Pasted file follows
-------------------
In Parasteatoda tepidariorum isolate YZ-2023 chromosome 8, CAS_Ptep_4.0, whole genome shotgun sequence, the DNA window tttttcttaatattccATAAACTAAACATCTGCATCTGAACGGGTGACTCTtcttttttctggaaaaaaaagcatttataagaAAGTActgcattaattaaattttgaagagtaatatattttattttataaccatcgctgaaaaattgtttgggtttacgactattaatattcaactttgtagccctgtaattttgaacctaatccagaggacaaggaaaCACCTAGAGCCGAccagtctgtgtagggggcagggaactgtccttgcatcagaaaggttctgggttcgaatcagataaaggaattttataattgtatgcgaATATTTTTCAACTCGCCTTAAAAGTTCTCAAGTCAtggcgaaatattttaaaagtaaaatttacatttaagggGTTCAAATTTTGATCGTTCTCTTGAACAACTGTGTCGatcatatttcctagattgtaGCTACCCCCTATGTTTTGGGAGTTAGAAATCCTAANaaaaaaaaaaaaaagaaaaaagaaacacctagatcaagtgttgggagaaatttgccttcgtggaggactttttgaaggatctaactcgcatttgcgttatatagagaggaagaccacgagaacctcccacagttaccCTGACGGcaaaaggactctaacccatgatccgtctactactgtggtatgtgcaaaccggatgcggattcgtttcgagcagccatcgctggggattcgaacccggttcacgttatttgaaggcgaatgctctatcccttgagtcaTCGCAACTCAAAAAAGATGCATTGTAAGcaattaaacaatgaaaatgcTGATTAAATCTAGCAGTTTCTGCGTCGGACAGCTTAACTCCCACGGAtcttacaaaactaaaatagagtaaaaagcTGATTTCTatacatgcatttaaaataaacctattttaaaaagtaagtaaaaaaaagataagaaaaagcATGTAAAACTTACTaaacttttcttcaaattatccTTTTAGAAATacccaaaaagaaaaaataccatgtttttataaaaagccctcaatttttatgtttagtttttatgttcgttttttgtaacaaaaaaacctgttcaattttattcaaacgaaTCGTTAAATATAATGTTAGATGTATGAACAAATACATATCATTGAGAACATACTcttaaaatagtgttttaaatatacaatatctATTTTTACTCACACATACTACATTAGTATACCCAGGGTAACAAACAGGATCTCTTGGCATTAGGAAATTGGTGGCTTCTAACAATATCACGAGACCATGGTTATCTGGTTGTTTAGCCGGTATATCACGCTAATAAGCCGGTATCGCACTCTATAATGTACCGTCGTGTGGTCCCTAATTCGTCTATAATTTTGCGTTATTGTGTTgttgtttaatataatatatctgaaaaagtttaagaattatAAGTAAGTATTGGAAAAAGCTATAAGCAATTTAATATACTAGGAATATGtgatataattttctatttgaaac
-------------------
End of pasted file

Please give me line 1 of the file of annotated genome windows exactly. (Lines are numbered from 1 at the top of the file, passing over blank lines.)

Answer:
In Parasteatoda tepidariorum isolate YZ-2023 chromosome 8, CAS_Ptep_4.0, whole genome shotgun sequence, the DNA window tttttcttaatattccATAAACTAAACATCTGCATCTGAACGGGTGACTCTtcttttttctggaaaaaaaagcatttataagaAAGTActgcattaattaaattttgaagagtaatatattttattttataaccatcgctgaaaaattgtttgggtttacgactattaatattcaactttgtagccctgtaattttgaacctaatccagaggacaaggaaaCACCTAGAGCCGAccagtctgtgtagggggcagggaactgtccttgcatcagaaaggttctgggttcgaatcagataaaggaattttataattgtatgcgaATATTTTTCAACTCGCCTTAAAAGTTCTCAAGTCAtggcgaaatattttaaaagtaaaatttacatttaagggGTTCAAATTTTGATCGTTCTCTTGAACAACTGTGTCGatcatatttcctagattgtaGCTACCCCCTATGTTTTGGGAGTTAGAAATCCTAANaaaaaaaaaaaaaagaaaaaagaaacacctagatcaagtgttgggagaaatttgccttcgtggaggactttttgaaggatctaactcgcatttgcgttatatagagaggaagaccacgagaacctcccacagttaccCTGACGGcaaaaggactctaacccatgatccgtctactactgtggtatgtgcaaaccggatgcggattcgtttcgagcagccatcgctggggattcgaacccggttcacgttatttgaaggcgaatgctctatcccttgagtcaTCGCAACTCAAAAAAGATGCATTGTAAGcaattaaacaatgaaaatgcTGATTAAATCTAGCAGTTTCTGCGTCGGACAGCTTAACTCCCACGGAtcttacaaaactaaaatagagtaaaaagcTGATTTCTatacatgcatttaaaataaacctattttaaaaagtaagtaaaaaaaagataagaaaaagcATGTAAAACTTACTaaacttttcttcaaattatccTTTTAGAAATacccaaaaagaaaaaataccatgtttttataaaaagccctcaatttttatgtttagtttttatgttcgttttttgtaacaaaaaaacctgttcaattttattcaaacgaaTCGTTAAATATAATGTTAGATGTATGAACAAATACATATCATTGAGAACATACTcttaaaatagtgttttaaatatacaatatctATTTTTACTCACACATACTACATTAGTATACCCAGGGTAACAAACAGGATCTCTTGGCATTAGGAAATTGGTGGCTTCTAACAATATCACGAGACCATGGTTATCTGGTTGTTTAGCCGGTATATCACGCTAATAAGCCGGTATCGCACTCTATAATGTACCGTCGTGTGGTCCCTAATTCGTCTATAATTTTGCGTTATTGTGTTgttgtttaatataatatatctgaaaaagtttaagaattatAAGTAAGTATTGGAAAAAGCTATAAGCAATTTAATATACTAGGAATATGtgatataattttctatttgaaac